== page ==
Sunday, August 7, 2022

Learnings from Samvat 2074: Go passive on equity, think long term

By Nikhil Kamath

Diwali brings in festivities and an opportunity to look back and pick up the learn..

By admin , in Markets , at November 6, 2018

By Nikhil Kamath

Diwali brings in festivities and an opportunity to look back and pick up the learnings for the Samvat year gone by. With most market voices generally over-emphasizing downtrends and underplaying uptrends, we live in an environment where a 10 per cent correction in something that has gone up 50 per cent begins to sound like the world is coming to an end.

Retail participants are generally long on the market, and do it always by being leveraged. Even a little volatility on either direction generally forces them to close their positions, even if they may have called the medium-term trend correctly.

Its impossible to call an extremely short-term trend at play, and retail participants would do best to avoid the derivative market altogether and opt for medium-term bets with enough margins in place to absorb short-term volatility.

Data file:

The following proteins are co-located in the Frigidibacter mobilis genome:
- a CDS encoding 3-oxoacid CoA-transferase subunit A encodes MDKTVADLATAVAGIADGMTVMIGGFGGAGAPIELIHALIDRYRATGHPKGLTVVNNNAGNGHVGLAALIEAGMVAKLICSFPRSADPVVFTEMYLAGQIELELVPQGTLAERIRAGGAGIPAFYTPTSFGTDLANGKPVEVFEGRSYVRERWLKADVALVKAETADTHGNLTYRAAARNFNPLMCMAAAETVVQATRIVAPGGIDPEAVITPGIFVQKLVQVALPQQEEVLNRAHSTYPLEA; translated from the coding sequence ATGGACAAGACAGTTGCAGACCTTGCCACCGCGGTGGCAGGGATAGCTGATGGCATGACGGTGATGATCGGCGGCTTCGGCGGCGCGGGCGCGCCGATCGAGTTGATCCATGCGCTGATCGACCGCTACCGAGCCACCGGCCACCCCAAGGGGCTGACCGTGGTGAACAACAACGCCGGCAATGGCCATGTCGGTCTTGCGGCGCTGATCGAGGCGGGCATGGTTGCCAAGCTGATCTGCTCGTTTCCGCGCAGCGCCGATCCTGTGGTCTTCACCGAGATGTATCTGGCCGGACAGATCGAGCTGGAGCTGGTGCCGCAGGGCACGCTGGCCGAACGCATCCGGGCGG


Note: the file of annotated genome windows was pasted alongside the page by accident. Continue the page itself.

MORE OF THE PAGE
The problem is inherent, with retail users entering the market with expectations far exceeding reality. A 15 per cent return compounded over five years could substantially increase wealth, but most first-time entrants look to double money quickly by using leverage. Leverage is not a prudent way to approach a market like ours, with so much inherent volatility.

On hindsight, the Indian stock market has grossly outperformed over the past two decade, giving over 16 per cent annual compounded returns. An investor, who could employ a passive strategy, control any additional costs that are not essential and stay put would have generated considerable wealth relative to a bank fixed deposit or any other asset class available.

On this festive occasion, we would like to advise new entrants in the market to pick blue-chip stocks in industries they understand and are bullish on, with at least a five-year investment horizon. Globally, passive investing has mostly outperformed active fund managers and advisers, where the costs add up with time, making a dent on overall performance.

The biggest point here is to come to terms with the fact that no one can accurately predict what will happen tomorrow. So the most cost-efficient way of approaching tomorrow would be the most prudent strategy to follow.

Sectors and companies trading at crazy price multiples might not continue to do so forever; stay cautious while entering the sectors that are the fad today.

(Nikhil Kamath is Co- Founder of Zerodha. Views are his own. Investors are advised to consult their financial advisers before taking any investment decision based on the observations made in this writeup.)

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